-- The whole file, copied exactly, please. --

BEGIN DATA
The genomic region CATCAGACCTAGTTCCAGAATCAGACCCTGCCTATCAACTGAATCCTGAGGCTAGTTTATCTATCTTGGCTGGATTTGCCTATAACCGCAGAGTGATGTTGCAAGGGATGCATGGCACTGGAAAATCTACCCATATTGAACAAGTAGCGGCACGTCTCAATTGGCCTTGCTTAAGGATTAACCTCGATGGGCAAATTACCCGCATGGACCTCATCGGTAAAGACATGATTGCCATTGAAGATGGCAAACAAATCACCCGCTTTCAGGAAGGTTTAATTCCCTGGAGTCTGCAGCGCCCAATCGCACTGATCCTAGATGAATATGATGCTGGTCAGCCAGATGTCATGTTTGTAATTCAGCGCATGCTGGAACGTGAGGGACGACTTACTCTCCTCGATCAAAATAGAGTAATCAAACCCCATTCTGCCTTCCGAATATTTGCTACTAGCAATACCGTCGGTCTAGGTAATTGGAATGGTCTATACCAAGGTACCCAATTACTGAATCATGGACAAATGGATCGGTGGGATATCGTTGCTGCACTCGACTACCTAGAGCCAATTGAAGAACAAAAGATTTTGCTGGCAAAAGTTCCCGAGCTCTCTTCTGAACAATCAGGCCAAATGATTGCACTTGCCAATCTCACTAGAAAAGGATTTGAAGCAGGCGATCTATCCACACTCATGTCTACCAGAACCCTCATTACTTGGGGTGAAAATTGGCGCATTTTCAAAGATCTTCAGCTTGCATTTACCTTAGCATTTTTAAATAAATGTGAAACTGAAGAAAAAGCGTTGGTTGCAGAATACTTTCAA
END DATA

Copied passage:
The genomic region CATCAGACCTAGTTCCAGAATCAGACCCTGCCTATCAACTGAATCCTGAGGCTAGTTTATCTATCTTGGCTGGATTTGCCTATAACCGCAGAGTGATGTTGCAAGGGATGCATGGCACTGGAAAATCTACCCATATTGAACAAGTAGCGGCACGTCTCAATTGGCCTTGCTTAAGGATTAACCTCGATGGGCAAATTACCCGCATGGACCTCATCGGTAAAGACATGATTGCCATTGAAGATGGCAAACAAATCACCCGCTTTCAGGAAGGTTTAATTCCCTGGAGTCTGCAGCGCCCAATCGCACTGATCCTAGATGAATATGATGCTGGTCAGCCAGATGTCATGTTTGTAATTCAGCGCATGCTGGAACGTGAGGGACGACTTACTCTCCTCGATCAAAATAGAGTAATCAAACCCCATTCTGCCTTCCGAATATTTGCTACTAGCAATACCGTCGGTCTAGGTAATTGGAATGGTCTATACCAAGGTACCCAATTACTGAATCATGGACAAATGGATCGGTGGGATATCGTTGCTGCACTCGACTACCTAGAGCCAATTGAAGAACAAAAGATTTTGCTGGCAAAAGTTCCCGAGCTCTCTTCTGAACAATCAGGCCAAATGATTGCACTTGCCAATCTCACTAGAAAAGGATTTGAAGCAGGCGATCTATCCACACTCATGTCTACCAGAACCCTCATTACTTGGGGTGAAAATTGGCGCATTTTCAAAGATCTTCAGCTTGCATTTACCTTAGCATTTTTAAATAAATGTGAAACTGAAGAAAAAGCGTTGGTTGCAGAATACTTTCAA